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dc.contributor.authorMcCarthy, Colm
dc.date.accessioned2007-03-08T14:41:54Z
dc.date.available2007-03-08T14:41:54Z
dc.date.issued1991
dc.identifier.citationMcCarthy, Colm. 'Symposium on local government reform'. - Dublin: Journal of the Statistical and Social Inquiry Society of Ireland,Vol. XXVI No. 3, 1990/1991, pp318-323en
dc.identifier.issn00814776
dc.identifier.otherJEL H70
dc.identifier.otherJEL J18
dc.identifier.otherY
dc.identifier.urihttp://hdl.handle.net/2262/6218
dc.descriptionRead before the Society, 21 March 1991en
dc.description.abstractThe reform proposals issued by the Minister for the Environment on March 7th last envisage an expansion in the role and scope of local government which is very wide-ranging. It includes: ? sub-county structures to cover the entire country, ? a new regional structure between central government and the counties, ? new local authorities in Dublin, ? a devolution of functions from central to local government. There are no proposals to eliminate any of the existing layers of administration - the urban district councils would be replaced by the new sub-county structures, while the existing and rather haphazard collection of sub-national bodies, such as Shannon Development and Udaras na Gaeltachta, would continue to operate. The majority of citizens currently enjoy just two tiers of government, national and one local authority. A minority fortunate enough to live in certain towns around the country get a further helping through the urban district council or town commissioners. under the Minister's proposals, all citizens will now enjoy four layers of government; national, regional, county and sub-county. At full county level, there will be 34 authorities (versus 32 at present), eight regions, and an unspecified number of sub-county units. At present, these sub-county units number about 80, and represent around 15% of the population. The extension of the coverage of these units to cover the whole country will presumably require an increase in their numbers to several hundred, with several thousand additional councillors. At present, the average citizen is represented by 2.15 tiers of government, national and local. Under the new proposals, this will rise to 4.0. Aside entirely from cost, the case for this level of representation in a small country is not easy to make in my view, and the report of the Government's expert committee is not persuasive.en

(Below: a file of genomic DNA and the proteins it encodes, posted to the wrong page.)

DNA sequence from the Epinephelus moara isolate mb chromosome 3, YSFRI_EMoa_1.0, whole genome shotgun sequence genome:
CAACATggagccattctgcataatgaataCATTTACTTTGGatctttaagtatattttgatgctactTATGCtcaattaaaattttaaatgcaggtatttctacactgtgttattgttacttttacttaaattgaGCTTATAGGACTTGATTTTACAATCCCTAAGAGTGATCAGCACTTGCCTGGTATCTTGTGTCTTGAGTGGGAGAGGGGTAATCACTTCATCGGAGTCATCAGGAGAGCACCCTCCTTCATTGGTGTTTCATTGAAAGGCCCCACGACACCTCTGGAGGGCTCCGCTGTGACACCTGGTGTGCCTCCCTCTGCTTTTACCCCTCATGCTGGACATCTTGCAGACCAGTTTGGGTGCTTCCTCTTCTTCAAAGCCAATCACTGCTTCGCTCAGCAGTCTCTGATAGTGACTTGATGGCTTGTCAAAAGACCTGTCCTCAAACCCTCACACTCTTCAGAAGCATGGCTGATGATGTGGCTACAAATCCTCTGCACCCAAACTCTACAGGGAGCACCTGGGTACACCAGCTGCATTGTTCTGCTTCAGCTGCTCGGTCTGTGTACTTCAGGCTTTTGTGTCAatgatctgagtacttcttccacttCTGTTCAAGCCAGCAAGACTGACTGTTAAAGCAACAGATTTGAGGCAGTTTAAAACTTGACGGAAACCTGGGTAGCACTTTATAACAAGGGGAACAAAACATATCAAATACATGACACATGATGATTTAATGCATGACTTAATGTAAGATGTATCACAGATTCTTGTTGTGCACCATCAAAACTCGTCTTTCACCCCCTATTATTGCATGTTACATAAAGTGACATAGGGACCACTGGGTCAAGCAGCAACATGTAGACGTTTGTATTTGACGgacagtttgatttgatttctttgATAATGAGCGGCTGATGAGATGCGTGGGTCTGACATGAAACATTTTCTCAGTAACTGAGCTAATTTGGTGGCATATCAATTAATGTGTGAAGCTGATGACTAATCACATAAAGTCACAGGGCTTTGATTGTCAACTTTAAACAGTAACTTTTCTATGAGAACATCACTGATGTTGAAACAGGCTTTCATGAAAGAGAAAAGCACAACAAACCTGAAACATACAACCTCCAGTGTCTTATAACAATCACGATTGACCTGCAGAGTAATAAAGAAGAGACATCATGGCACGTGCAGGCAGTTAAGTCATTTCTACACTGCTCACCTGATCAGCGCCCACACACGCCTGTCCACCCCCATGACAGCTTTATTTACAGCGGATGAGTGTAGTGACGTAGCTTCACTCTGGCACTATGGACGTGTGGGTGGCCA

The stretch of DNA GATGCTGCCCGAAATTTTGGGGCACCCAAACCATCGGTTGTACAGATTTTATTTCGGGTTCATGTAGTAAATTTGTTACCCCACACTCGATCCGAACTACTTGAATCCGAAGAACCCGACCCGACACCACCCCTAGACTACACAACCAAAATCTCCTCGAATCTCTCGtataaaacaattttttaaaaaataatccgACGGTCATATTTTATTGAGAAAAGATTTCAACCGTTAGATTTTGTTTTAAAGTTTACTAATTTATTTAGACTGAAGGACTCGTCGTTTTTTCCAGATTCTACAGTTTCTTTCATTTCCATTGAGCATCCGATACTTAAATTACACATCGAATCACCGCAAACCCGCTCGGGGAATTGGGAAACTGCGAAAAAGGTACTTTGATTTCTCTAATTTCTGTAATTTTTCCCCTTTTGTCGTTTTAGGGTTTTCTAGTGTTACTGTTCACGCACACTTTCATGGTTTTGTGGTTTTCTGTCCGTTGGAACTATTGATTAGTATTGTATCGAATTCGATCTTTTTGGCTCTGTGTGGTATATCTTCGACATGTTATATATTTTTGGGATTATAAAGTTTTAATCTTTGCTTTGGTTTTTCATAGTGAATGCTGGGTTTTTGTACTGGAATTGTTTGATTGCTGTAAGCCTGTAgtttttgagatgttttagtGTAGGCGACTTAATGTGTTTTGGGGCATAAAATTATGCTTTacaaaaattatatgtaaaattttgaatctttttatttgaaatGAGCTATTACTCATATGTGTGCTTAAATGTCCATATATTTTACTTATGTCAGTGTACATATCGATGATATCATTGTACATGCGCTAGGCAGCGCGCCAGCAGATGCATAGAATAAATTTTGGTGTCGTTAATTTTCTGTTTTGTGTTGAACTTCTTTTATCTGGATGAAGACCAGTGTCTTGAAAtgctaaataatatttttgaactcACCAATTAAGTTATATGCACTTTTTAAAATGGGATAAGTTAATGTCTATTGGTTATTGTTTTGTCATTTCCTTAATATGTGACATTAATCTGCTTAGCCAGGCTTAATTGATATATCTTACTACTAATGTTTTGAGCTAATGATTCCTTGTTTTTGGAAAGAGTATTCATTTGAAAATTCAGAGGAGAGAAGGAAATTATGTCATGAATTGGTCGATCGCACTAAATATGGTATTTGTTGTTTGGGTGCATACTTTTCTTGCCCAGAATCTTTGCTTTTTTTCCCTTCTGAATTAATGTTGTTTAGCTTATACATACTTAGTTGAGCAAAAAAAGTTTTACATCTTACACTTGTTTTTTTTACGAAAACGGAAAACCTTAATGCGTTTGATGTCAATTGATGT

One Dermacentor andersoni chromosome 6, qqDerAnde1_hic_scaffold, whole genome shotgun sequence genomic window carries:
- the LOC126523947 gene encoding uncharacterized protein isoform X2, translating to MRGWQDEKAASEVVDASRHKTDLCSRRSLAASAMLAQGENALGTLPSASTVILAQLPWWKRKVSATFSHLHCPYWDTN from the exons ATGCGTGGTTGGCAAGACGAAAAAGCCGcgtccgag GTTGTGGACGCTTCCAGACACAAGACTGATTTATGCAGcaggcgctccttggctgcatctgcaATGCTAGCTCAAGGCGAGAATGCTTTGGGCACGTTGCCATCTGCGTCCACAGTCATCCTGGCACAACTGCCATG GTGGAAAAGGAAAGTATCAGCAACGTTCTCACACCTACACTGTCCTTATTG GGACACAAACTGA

dc.format.extent218817 bytes
dc.format.mimetypeapplication/pdf
dc.language.isoenen
dc.publisherStatistical and Social Inquiry Society of Irelanden
dc.relation.ispartofseriesJournal of the Statistical and Social Inquiry Society of Irelanden
dc.relation.ispartofseriesVol. XXVI No. 3 1990/1991en
dc.sourceJournal of The Statistical and Social Inquiry Society of Ireland
dc.source.urihttp://www.ssisi.ie
dc.subjectLocal governmenten
dc.subjectLocal authorityen
dc.subject.ddc314.15
dc.titleLocal government reformen
dc.title.alternativeSymposium on Local Government Reformen
dc.typeJournal articleen
dc.status.refereedYes


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